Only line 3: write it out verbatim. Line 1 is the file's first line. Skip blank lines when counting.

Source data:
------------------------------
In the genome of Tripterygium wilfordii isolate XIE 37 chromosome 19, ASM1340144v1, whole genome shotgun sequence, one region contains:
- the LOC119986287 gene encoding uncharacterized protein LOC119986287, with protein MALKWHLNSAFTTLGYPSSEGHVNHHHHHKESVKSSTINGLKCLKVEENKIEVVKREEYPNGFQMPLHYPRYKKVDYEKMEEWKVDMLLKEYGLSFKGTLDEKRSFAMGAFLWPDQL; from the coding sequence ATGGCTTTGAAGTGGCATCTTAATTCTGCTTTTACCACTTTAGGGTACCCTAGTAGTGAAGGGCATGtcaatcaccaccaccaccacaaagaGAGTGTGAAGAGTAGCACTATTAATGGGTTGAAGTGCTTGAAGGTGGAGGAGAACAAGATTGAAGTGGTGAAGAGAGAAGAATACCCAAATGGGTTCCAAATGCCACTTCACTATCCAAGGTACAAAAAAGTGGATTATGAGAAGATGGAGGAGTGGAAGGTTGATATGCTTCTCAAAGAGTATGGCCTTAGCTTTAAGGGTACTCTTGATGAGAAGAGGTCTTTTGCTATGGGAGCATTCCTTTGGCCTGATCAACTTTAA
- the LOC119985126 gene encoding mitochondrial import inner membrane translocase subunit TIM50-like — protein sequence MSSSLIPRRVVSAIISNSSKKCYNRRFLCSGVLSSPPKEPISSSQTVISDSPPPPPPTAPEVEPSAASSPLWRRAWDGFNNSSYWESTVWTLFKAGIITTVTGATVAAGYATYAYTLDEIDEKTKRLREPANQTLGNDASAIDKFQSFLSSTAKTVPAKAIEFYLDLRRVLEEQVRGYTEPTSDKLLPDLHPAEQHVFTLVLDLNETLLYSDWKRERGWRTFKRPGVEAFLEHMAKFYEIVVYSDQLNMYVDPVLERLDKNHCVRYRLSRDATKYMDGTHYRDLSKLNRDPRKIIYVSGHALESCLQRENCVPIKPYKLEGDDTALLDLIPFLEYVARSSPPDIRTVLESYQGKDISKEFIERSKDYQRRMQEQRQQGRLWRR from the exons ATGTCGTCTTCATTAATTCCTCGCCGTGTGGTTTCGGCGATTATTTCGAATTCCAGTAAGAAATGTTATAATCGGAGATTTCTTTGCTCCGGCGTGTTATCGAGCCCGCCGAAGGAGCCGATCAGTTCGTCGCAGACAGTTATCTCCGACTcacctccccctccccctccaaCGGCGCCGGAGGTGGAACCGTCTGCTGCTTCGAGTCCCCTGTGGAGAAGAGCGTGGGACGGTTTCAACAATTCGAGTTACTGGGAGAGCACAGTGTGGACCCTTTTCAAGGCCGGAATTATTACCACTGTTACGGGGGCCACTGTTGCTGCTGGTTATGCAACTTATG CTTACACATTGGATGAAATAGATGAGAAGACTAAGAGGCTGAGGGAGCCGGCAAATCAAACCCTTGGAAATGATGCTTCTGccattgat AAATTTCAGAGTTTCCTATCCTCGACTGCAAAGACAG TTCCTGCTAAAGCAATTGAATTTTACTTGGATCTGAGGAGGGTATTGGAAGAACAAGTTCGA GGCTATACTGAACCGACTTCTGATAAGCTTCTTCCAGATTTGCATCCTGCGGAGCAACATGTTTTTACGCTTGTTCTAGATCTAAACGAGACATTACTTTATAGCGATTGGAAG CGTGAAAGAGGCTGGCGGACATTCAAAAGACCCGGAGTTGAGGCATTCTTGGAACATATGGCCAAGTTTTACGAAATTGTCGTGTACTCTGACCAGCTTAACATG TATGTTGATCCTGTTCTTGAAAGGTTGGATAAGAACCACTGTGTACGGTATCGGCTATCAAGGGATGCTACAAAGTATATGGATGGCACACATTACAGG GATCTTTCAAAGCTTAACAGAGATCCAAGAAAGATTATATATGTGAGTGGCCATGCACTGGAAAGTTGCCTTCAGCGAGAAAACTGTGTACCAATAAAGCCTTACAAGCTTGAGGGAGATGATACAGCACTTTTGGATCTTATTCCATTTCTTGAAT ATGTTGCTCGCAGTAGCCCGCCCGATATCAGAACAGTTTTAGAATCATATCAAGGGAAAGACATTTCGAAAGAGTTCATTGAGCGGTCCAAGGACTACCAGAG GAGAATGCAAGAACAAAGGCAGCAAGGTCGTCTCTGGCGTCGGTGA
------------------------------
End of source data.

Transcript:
- the LOC119985126 gene encoding mitochondrial import inner membrane translocase subunit TIM50-like — protein sequence MSSSLIPRRVVSAIISNSSKKCYNRRFLCSGVLSSPPKEPISSSQTVISDSPPPPPPTAPEVEPSAASSPLWRRAWDGFNNSSYWESTVWTLFKAGIITTVTGATVAAGYATYAYTLDEIDEKTKRLREPANQTLGNDASAIDKFQSFLSSTAKTVPAKAIEFYLDLRRVLEEQVRGYTEPTSDKLLPDLHPAEQHVFTLVLDLNETLLYSDWKRERGWRTFKRPGVEAFLEHMAKFYEIVVYSDQLNMYVDPVLERLDKNHCVRYRLSRDATKYMDGTHYRDLSKLNRDPRKIIYVSGHALESCLQRENCVPIKPYKLEGDDTALLDLIPFLEYVARSSPPDIRTVLESYQGKDISKEFIERSKDYQRRMQEQRQQGRLWRR from the exons ATGTCGTCTTCATTAATTCCTCGCCGTGTGGTTTCGGCGATTATTTCGAATTCCAGTAAGAAATGTTATAATCGGAGATTTCTTTGCTCCGGCGTGTTATCGAGCCCGCCGAAGGAGCCGATCAGTTCGTCGCAGACAGTTATCTCCGACTcacctccccctccccctccaaCGGCGCCGGAGGTGGAACCGTCTGCTGCTTCGAGTCCCCTGTGGAGAAGAGCGTGGGACGGTTTCAACAATTCGAGTTACTGGGAGAGCACAGTGTGGACCCTTTTCAAGGCCGGAATTATTACCACTGTTACGGGGGCCACTGTTGCTGCTGGTTATGCAACTTATG CTTACACATTGGATGAAATAGATGAGAAGACTAAGAGGCTGAGGGAGCCGGCAAATCAAACCCTTGGAAATGATGCTTCTGccattgat AAATTTCAGAGTTTCCTATCCTCGACTGCAAAGACAG TTCCTGCTAAAGCAATTGAATTTTACTTGGATCTGAGGAGGGTATTGGAAGAACAAGTTCGA GGCTATACTGAACCGACTTCTGATAAGCTTCTTCCAGATTTGCATCCTGCGGAGCAACATGTTTTTACGCTTGTTCTAGATCTAAACGAGACATTACTTTATAGCGATTGGAAG CGTGAAAGAGGCTGGCGGACATTCAAAAGACCCGGAGTTGAGGCATTCTTGGAACATATGGCCAAGTTTTACGAAATTGTCGTGTACTCTGACCAGCTTAACATG TATGTTGATCCTGTTCTTGAAAGGTTGGATAAGAACCACTGTGTACGGTATCGGCTATCAAGGGATGCTACAAAGTATATGGATGGCACACATTACAGG GATCTTTCAAAGCTTAACAGAGATCCAAGAAAGATTATATATGTGAGTGGCCATGCACTGGAAAGTTGCCTTCAGCGAGAAAACTGTGTACCAATAAAGCCTTACAAGCTTGAGGGAGATGATACAGCACTTTTGGATCTTATTCCATTTCTTGAAT ATGTTGCTCGCAGTAGCCCGCCCGATATCAGAACAGTTTTAGAATCATATCAAGGGAAAGACATTTCGAAAGAGTTCATTGAGCGGTCCAAGGACTACCAGAG GAGAATGCAAGAACAAAGGCAGCAAGGTCGTCTCTGGCGTCGGTGA